Reuters and Bloomberg said they were not invited to cover the upcoming meeting of oil-producing countries
The Organization of the Petroleum Exporting Countries (OPEC) has refused to invite reporters from Bloomberg News and Reuters to its event in Austria later this week, both outlets said on Wednesday.
Correspondents from the Wall Street Journal were also snubbed, according to Reuters and Bloomberg.
Though staff from the three media agencies typically cover major OPEC meetings, Bloomberg said that this time organizers decided to send invitations directly to reporters, as opposed to providing accreditation to any journalist seeking to attend an event.
"We are disappointed that Reuters has not been invited," a spokesperson said, adding that the agency has "reached out to OPEC for clarity on the matter."
"We believe that a free press serves readers, markets and the public interest," the spokesperson added. Bloomberg said it had contacted the OPEC secretariat, but received no reply.
The agencies are still expected to send reporters to Austria, even if they cannot access the OPEC Secretariat, where ministers meet, according to the Financial Times (FT), which noted that it did receive an invitation. The newspaper added that Dow Jones was denied an invitation.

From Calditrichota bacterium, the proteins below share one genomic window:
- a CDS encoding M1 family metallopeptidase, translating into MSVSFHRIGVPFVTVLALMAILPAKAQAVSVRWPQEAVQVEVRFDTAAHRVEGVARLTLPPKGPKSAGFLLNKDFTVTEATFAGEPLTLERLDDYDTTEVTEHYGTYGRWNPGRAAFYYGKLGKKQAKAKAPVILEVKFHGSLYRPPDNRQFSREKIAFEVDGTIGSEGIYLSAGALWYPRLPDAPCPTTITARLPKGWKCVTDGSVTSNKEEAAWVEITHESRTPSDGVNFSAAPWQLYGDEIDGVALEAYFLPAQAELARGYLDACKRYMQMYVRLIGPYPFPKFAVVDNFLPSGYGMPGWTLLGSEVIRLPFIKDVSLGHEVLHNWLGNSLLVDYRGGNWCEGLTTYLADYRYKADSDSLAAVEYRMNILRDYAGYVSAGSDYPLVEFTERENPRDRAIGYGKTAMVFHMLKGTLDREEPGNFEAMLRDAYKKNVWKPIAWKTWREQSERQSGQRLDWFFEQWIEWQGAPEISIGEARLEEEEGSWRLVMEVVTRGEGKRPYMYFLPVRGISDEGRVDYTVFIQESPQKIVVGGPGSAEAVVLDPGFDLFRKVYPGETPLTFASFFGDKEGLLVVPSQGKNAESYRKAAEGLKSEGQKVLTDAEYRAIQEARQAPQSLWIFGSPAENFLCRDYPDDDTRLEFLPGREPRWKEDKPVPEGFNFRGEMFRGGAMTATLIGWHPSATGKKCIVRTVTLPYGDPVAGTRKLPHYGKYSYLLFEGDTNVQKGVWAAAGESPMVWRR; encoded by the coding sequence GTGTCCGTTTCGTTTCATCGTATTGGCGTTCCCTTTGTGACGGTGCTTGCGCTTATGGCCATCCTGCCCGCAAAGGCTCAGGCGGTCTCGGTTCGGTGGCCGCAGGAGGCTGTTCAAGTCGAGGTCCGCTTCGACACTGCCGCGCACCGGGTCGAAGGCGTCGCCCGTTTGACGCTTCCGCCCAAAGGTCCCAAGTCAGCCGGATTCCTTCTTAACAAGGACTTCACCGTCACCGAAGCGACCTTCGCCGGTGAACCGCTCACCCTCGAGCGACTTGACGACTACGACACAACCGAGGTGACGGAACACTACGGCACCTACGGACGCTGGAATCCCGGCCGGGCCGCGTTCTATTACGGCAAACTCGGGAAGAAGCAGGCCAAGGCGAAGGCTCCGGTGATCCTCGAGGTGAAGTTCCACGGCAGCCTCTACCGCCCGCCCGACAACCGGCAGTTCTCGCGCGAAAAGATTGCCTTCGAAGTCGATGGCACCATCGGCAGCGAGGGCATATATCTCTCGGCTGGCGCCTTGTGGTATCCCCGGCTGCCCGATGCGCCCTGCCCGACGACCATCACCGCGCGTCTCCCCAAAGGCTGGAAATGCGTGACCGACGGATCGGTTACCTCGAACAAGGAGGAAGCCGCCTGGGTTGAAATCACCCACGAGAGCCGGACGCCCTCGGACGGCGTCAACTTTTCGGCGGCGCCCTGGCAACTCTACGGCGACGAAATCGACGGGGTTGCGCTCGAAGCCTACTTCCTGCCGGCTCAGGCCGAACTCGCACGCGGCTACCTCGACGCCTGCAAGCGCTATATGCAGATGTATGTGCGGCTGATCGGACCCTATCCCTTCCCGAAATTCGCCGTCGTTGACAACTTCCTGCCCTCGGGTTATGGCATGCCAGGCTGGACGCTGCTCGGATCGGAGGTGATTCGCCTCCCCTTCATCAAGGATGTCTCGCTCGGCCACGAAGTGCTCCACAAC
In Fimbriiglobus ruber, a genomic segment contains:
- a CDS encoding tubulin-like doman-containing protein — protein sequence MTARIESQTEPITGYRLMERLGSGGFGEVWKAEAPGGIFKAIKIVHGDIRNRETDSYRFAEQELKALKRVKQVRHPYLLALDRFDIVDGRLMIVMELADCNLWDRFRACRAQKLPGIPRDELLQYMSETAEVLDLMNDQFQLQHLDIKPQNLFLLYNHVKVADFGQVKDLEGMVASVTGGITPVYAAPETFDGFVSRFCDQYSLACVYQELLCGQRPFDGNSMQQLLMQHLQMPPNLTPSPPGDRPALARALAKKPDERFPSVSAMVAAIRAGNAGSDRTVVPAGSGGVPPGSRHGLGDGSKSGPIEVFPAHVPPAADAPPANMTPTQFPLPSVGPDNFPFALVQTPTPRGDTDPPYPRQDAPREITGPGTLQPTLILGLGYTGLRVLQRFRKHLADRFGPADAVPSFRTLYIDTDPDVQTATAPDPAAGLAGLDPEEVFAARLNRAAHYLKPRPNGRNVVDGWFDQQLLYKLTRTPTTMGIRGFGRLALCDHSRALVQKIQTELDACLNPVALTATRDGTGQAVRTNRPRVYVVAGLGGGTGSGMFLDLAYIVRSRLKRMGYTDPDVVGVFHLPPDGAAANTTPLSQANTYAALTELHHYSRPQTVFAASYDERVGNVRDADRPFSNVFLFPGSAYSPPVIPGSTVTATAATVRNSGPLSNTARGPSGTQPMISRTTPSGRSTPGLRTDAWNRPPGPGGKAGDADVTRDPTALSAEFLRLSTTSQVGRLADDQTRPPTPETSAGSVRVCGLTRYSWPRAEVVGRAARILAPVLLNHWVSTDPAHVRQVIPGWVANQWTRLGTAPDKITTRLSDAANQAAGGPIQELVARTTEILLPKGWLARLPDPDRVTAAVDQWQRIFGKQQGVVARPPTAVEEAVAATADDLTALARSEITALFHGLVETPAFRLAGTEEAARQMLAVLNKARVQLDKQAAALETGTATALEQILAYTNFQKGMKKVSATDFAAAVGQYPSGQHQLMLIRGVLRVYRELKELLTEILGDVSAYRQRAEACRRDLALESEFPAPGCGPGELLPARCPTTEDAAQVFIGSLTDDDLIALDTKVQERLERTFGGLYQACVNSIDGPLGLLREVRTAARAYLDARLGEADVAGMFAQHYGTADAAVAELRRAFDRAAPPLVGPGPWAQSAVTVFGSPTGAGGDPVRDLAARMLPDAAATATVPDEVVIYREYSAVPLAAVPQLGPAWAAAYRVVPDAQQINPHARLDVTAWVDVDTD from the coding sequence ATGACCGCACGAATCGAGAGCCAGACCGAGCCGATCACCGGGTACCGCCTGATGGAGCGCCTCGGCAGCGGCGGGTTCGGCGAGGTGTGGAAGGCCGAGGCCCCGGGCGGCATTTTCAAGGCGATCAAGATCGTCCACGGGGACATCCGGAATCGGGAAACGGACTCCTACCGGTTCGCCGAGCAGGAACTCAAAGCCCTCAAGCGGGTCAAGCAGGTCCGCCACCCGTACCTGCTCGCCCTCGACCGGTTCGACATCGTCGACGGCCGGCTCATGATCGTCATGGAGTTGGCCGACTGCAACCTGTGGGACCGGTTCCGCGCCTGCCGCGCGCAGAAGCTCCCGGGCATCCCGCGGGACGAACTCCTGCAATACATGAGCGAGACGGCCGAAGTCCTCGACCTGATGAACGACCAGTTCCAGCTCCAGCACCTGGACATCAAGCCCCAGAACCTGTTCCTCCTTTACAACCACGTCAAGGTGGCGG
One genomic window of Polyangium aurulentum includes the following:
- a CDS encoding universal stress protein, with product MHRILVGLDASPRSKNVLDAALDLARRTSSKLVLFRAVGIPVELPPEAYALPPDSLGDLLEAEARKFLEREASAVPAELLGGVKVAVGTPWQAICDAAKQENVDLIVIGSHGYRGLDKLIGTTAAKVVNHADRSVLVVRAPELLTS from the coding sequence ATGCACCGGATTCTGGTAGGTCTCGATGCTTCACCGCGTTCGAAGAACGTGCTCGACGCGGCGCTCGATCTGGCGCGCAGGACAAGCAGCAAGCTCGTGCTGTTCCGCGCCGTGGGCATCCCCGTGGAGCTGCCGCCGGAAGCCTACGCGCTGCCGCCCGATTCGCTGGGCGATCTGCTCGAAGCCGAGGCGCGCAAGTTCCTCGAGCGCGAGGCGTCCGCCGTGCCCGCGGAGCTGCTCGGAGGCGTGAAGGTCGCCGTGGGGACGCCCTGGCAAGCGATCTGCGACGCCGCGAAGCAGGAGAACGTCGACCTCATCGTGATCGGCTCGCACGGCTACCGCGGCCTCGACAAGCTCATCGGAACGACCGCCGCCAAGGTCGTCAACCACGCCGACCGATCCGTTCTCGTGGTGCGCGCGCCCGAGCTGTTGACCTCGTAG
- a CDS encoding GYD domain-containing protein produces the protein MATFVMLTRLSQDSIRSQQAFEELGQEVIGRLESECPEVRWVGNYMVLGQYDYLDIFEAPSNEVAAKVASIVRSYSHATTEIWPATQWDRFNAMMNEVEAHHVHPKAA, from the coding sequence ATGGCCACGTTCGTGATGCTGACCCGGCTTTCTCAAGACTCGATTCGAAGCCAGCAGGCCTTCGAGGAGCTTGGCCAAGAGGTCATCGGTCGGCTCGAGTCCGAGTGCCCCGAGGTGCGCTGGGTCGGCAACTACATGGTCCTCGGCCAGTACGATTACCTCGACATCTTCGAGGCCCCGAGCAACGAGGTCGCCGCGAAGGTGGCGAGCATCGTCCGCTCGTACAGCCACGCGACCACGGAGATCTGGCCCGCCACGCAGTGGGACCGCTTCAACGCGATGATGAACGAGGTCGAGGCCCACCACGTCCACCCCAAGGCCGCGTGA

FT cited people familiar with the matter as saying Saudi Energy Minister Prince Abdulaziz bin Salman was behind the exclusion of prominent news organizations.
Reporters from other outlets, including CNBC, as well as pricing agencies Argus and Platts, told Reuters that they were invited to the Vienna event.
OPEC - along with its partners in the broader OPEC+ bloc, which includes Russia - have been under pressure to support Western sanctions imposed on Moscow in response to its military operation in Ukraine. OPEC members have worked with Russia to reach an agreement on coordinated production cuts, which drew criticism from Washington.
OPEC members will gather on Saturday and Sunday for a regular biannual meeting to determine next steps after US crude prices dropped below $70 per barrel this week. The decline comes despite an agreement to further slash production in April, expanding output cuts initially set last year.